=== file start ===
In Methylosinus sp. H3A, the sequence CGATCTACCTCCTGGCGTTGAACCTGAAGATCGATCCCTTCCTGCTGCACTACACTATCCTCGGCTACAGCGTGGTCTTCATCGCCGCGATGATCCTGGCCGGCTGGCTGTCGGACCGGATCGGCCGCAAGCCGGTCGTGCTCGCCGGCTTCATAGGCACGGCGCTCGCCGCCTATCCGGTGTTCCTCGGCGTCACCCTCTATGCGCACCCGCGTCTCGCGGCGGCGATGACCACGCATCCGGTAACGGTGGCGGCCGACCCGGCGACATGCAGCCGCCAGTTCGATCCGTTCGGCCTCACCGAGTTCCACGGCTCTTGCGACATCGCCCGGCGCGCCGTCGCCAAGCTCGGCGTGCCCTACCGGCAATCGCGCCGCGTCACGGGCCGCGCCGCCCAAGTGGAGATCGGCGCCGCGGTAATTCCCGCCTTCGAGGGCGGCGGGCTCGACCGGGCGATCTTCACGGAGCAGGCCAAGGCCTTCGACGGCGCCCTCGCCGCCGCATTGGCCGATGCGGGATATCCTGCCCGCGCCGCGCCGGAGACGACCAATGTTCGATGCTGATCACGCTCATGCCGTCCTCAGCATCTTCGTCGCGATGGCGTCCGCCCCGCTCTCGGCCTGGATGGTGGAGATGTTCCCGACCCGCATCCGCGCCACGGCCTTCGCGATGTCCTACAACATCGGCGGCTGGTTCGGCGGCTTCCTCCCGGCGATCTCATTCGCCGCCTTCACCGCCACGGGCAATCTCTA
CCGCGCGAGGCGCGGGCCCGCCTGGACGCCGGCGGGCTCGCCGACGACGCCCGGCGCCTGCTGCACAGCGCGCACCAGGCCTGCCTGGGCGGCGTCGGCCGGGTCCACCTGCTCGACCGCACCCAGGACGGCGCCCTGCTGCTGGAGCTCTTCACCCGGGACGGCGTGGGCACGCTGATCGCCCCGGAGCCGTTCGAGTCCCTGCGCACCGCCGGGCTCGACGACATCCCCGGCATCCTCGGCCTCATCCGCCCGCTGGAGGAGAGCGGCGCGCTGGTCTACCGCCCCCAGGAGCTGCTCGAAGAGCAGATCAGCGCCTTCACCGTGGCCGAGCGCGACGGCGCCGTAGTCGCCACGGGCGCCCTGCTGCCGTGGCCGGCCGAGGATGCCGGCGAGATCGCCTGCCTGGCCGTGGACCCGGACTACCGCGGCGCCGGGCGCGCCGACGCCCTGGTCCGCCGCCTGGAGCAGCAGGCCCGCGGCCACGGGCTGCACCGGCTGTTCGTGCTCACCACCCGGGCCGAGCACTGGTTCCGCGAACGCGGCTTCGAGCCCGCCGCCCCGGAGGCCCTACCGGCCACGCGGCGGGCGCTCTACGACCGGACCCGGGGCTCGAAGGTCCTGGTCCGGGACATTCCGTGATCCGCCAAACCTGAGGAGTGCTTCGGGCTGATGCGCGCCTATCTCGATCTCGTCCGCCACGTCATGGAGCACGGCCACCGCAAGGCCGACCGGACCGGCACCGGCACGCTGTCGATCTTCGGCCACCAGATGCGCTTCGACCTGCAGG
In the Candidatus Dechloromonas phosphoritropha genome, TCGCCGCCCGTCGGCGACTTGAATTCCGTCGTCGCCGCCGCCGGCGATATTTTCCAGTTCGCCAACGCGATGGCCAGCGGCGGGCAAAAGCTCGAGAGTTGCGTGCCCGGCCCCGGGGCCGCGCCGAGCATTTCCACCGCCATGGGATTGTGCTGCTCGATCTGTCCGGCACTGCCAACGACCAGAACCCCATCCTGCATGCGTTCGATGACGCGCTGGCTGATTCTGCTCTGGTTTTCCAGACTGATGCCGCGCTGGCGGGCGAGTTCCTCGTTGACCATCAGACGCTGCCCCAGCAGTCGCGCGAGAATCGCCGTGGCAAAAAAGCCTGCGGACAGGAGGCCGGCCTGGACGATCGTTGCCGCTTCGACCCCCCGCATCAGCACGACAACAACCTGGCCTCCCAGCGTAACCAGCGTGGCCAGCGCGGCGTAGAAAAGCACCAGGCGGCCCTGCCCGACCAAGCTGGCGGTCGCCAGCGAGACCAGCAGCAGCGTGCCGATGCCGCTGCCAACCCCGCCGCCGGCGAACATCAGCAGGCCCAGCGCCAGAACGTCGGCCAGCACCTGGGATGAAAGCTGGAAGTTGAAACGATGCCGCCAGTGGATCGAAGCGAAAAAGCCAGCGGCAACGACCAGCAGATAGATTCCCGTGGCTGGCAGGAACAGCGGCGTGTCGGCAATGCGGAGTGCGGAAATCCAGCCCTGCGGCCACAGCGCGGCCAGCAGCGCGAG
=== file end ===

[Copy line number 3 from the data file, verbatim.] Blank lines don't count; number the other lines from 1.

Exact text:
In the Candidatus Dechloromonas phosphoritropha genome, TCGCCGCCCGTCGGCGACTTGAATTCCGTCGTCGCCGCCGCCGGCGATATTTTCCAGTTCGCCAACGCGATGGCCAGCGGCGGGCAAAAGCTCGAGAGTTGCGTGCCCGGCCCCGGGGCCGCGCCGAGCATTTCCACCGCCATGGGATTGTGCTGCTCGATCTGTCCGGCACTGCCAACGACCAGAACCCCATCCTGCATGCGTTCGATGACGCGCTGGCTGATTCTGCTCTGGTTTTCCAGACTGATGCCGCGCTGGCGGGCGAGTTCCTCGTTGACCATCAGACGCTGCCCCAGCAGTCGCGCGAGAATCGCCGTGGCAAAAAAGCCTGCGGACAGGAGGCCGGCCTGGACGATCGTTGCCGCTTCGACCCCCCGCATCAGCACGACAACAACCTGGCCTCCCAGCGTAACCAGCGTGGCCAGCGCGGCGTAGAAAAGCACCAGGCGGCCCTGCCCGACCAAGCTGGCGGTCGCCAGCGAGACCAGCAGCAGCGTGCCGATGCCGCTGCCAACCCCGCCGCCGGCGAACATCAGCAGGCCCAGCGCCAGAACGTCGGCCAGCACCTGGGATGAAAGCTGGAAGTTGAAACGATGCCGCCAGTGGATCGAAGCGAAAAAGCCAGCGGCAACGACCAGCAGATAGATTCCCGTGGCTGGCAGGAACAGCGGCGTGTCGGCAATGCGGAGTGCGGAAATCCAGCCCTGCGGCCACAGCGCGGCCAGCAGCGCGAG